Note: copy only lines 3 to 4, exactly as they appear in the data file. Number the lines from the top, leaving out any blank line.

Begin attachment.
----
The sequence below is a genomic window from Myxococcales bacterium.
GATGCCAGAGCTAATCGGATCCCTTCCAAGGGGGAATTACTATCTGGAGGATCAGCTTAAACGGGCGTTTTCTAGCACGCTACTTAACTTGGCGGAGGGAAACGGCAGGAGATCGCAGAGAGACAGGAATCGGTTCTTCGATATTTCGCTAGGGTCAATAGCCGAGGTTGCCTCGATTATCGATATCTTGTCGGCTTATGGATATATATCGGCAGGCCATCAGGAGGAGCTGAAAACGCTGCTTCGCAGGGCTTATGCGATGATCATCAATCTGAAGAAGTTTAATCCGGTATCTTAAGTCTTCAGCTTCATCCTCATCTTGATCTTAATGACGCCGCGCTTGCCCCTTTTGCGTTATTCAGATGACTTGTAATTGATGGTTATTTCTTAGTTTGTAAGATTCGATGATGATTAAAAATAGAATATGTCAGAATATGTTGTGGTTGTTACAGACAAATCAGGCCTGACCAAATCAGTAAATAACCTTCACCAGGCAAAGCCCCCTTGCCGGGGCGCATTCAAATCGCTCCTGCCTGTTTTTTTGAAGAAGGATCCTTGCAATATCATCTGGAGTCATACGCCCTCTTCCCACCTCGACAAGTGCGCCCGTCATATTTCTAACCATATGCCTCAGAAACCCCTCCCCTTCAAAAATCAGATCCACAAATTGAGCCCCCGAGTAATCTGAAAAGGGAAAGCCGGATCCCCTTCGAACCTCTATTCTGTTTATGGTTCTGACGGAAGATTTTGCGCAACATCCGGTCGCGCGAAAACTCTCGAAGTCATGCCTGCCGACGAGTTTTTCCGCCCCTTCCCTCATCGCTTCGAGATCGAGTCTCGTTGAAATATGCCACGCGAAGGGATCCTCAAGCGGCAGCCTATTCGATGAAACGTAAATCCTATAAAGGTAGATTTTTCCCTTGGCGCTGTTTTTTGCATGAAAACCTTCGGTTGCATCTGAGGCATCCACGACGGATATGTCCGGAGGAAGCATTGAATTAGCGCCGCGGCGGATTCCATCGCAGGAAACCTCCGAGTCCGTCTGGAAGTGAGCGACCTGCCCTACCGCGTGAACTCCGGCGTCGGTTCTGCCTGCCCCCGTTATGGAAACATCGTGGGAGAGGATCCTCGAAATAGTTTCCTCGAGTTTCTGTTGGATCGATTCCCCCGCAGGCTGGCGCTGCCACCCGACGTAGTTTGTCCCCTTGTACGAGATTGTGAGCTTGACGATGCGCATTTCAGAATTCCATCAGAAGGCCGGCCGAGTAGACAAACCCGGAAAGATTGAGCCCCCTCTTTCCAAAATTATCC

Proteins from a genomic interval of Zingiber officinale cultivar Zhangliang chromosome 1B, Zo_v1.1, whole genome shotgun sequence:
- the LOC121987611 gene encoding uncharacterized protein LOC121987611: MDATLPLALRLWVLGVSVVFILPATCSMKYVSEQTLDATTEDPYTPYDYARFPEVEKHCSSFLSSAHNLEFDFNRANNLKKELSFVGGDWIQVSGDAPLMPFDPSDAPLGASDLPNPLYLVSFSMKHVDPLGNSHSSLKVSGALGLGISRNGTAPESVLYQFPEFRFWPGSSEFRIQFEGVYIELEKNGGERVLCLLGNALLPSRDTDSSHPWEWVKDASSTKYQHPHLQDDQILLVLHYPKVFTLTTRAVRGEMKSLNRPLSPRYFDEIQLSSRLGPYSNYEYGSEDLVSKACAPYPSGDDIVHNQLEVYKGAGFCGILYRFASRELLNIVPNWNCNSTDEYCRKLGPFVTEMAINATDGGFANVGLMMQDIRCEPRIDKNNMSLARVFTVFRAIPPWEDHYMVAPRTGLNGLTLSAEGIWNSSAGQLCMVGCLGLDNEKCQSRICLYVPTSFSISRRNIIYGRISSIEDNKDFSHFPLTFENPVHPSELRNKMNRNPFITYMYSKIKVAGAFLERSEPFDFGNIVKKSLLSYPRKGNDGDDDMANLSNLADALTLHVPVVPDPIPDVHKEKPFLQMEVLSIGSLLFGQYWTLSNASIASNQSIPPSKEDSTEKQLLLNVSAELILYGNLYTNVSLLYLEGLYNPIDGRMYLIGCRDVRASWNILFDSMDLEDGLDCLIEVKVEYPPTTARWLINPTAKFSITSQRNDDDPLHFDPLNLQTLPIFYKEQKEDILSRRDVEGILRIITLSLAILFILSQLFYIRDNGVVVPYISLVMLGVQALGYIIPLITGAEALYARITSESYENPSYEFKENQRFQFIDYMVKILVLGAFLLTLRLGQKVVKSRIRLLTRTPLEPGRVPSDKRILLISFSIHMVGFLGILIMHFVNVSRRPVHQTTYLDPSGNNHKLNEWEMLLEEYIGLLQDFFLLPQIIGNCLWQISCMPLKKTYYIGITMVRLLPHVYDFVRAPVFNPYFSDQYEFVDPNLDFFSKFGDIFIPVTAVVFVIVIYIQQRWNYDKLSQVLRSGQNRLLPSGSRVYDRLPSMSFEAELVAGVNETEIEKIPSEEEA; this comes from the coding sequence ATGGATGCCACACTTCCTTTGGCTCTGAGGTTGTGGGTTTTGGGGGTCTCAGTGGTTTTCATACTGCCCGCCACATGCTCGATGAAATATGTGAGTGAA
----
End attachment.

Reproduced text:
Proteins from a genomic interval of Zingiber officinale cultivar Zhangliang chromosome 1B, Zo_v1.1, whole genome shotgun sequence:
- the LOC121987611 gene encoding uncharacterized protein LOC121987611: MDATLPLALRLWVLGVSVVFILPATCSMKYVSEQTLDATTEDPYTPYDYARFPEVEKHCSSFLSSAHNLEFDFNRANNLKKELSFVGGDWIQVSGDAPLMPFDPSDAPLGASDLPNPLYLVSFSMKHVDPLGNSHSSLKVSGALGLGISRNGTAPESVLYQFPEFRFWPGSSEFRIQFEGVYIELEKNGGERVLCLLGNALLPSRDTDSSHPWEWVKDASSTKYQHPHLQDDQILLVLHYPKVFTLTTRAVRGEMKSLNRPLSPRYFDEIQLSSRLGPYSNYEYGSEDLVSKACAPYPSGDDIVHNQLEVYKGAGFCGILYRFASRELLNIVPNWNCNSTDEYCRKLGPFVTEMAINATDGGFANVGLMMQDIRCEPRIDKNNMSLARVFTVFRAIPPWEDHYMVAPRTGLNGLTLSAEGIWNSSAGQLCMVGCLGLDNEKCQSRICLYVPTSFSISRRNIIYGRISSIEDNKDFSHFPLTFENPVHPSELRNKMNRNPFITYMYSKIKVAGAFLERSEPFDFGNIVKKSLLSYPRKGNDGDDDMANLSNLADALTLHVPVVPDPIPDVHKEKPFLQMEVLSIGSLLFGQYWTLSNASIASNQSIPPSKEDSTEKQLLLNVSAELILYGNLYTNVSLLYLEGLYNPIDGRMYLIGCRDVRASWNILFDSMDLEDGLDCLIEVKVEYPPTTARWLINPTAKFSITSQRNDDDPLHFDPLNLQTLPIFYKEQKEDILSRRDVEGILRIITLSLAILFILSQLFYIRDNGVVVPYISLVMLGVQALGYIIPLITGAEALYARITSESYENPSYEFKENQRFQFIDYMVKILVLGAFLLTLRLGQKVVKSRIRLLTRTPLEPGRVPSDKRILLISFSIHMVGFLGILIMHFVNVSRRPVHQTTYLDPSGNNHKLNEWEMLLEEYIGLLQDFFLLPQIIGNCLWQISCMPLKKTYYIGITMVRLLPHVYDFVRAPVFNPYFSDQYEFVDPNLDFFSKFGDIFIPVTAVVFVIVIYIQQRWNYDKLSQVLRSGQNRLLPSGSRVYDRLPSMSFEAELVAGVNETEIEKIPSEEEA; this comes from the coding sequence ATGGATGCCACACTTCCTTTGGCTCTGAGGTTGTGGGTTTTGGGGGTCTCAGTGGTTTTCATACTGCCCGCCACATGCTCGATGAAATATGTGAGTGAA